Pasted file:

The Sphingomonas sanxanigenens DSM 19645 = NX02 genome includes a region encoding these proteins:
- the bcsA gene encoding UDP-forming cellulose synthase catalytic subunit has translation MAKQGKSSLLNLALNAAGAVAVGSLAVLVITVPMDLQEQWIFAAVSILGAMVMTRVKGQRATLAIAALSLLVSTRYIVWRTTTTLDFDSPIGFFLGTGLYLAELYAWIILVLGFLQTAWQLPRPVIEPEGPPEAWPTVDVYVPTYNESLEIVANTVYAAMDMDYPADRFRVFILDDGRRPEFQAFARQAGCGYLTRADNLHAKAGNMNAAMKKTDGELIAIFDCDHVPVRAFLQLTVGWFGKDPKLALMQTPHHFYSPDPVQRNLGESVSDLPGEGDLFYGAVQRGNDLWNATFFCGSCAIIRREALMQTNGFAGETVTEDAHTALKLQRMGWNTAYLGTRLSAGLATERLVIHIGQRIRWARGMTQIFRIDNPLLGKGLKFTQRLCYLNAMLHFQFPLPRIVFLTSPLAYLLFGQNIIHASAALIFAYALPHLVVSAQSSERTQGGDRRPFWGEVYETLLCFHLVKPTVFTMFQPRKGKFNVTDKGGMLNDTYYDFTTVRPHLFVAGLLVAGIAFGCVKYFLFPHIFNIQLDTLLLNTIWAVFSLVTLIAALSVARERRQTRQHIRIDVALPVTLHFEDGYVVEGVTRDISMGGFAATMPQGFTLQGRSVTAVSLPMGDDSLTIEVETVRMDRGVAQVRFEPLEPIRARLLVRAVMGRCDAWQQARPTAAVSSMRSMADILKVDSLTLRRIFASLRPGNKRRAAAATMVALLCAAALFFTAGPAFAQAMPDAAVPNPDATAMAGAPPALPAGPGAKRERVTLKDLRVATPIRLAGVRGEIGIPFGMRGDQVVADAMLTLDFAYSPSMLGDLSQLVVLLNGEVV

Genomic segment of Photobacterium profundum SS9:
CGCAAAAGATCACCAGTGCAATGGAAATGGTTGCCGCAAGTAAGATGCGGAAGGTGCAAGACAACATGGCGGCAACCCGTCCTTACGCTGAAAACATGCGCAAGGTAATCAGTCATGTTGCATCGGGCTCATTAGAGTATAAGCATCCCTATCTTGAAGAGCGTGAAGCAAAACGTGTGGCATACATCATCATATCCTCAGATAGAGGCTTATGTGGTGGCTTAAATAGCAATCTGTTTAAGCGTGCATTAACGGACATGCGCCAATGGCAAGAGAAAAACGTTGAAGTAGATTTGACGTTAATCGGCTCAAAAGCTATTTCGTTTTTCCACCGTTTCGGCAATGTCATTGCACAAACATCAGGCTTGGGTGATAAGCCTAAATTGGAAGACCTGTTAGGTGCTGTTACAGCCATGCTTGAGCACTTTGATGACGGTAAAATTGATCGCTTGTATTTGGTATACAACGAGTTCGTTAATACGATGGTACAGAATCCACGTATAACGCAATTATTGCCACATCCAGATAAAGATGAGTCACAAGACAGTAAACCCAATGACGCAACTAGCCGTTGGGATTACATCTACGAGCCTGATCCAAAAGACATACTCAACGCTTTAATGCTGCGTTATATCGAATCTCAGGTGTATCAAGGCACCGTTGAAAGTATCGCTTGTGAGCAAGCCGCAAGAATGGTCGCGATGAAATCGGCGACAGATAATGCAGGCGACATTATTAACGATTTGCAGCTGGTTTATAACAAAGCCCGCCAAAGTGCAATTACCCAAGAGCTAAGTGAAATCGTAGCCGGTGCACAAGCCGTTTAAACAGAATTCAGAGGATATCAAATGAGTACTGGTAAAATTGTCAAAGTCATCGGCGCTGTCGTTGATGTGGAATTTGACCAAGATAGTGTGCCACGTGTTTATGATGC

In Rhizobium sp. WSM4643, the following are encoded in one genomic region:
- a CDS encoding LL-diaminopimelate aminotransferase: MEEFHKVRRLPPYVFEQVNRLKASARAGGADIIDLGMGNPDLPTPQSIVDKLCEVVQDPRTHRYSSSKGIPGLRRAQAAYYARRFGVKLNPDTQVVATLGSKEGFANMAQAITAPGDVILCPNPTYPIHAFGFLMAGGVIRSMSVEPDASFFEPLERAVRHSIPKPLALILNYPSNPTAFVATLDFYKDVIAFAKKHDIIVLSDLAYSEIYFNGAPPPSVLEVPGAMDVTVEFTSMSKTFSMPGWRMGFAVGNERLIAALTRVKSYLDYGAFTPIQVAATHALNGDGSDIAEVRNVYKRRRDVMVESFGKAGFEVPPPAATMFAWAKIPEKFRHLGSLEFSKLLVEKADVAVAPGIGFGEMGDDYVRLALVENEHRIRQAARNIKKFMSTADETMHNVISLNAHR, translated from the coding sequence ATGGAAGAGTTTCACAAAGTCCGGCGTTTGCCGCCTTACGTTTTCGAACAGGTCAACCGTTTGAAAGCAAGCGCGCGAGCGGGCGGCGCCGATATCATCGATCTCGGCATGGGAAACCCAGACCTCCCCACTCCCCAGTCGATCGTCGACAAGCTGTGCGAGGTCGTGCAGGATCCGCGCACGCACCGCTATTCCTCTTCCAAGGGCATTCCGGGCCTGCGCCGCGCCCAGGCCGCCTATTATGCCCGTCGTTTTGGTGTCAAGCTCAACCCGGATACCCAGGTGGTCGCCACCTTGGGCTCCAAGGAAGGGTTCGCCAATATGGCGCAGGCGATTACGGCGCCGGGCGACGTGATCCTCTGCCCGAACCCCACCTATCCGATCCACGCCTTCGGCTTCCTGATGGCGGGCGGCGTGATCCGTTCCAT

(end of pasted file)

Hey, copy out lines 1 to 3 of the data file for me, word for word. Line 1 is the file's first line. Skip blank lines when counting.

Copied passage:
The Sphingomonas sanxanigenens DSM 19645 = NX02 genome includes a region encoding these proteins:
- the bcsA gene encoding UDP-forming cellulose synthase catalytic subunit has translation MAKQGKSSLLNLALNAAGAVAVGSLAVLVITVPMDLQEQWIFAAVSILGAMVMTRVKGQRATLAIAALSLLVSTRYIVWRTTTTLDFDSPIGFFLGTGLYLAELYAWIILVLGFLQTAWQLPRPVIEPEGPPEAWPTVDVYVPTYNESLEIVANTVYAAMDMDYPADRFRVFILDDGRRPEFQAFARQAGCGYLTRADNLHAKAGNMNAAMKKTDGELIAIFDCDHVPVRAFLQLTVGWFGKDPKLALMQTPHHFYSPDPVQRNLGESVSDLPGEGDLFYGAVQRGNDLWNATFFCGSCAIIRREALMQTNGFAGETVTEDAHTALKLQRMGWNTAYLGTRLSAGLATERLVIHIGQRIRWARGMTQIFRIDNPLLGKGLKFTQRLCYLNAMLHFQFPLPRIVFLTSPLAYLLFGQNIIHASAALIFAYALPHLVVSAQSSERTQGGDRRPFWGEVYETLLCFHLVKPTVFTMFQPRKGKFNVTDKGGMLNDTYYDFTTVRPHLFVAGLLVAGIAFGCVKYFLFPHIFNIQLDTLLLNTIWAVFSLVTLIAALSVARERRQTRQHIRIDVALPVTLHFEDGYVVEGVTRDISMGGFAATMPQGFTLQGRSVTAVSLPMGDDSLTIEVETVRMDRGVAQVRFEPLEPIRARLLVRAVMGRCDAWQQARPTAAVSSMRSMADILKVDSLTLRRIFASLRPGNKRRAAAATMVALLCAAALFFTAGPAFAQAMPDAAVPNPDATAMAGAPPALPAGPGAKRERVTLKDLRVATPIRLAGVRGEIGIPFGMRGDQVVADAMLTLDFAYSPSMLGDLSQLVVLLNGEVV

Genomic segment of Photobacterium profundum SS9: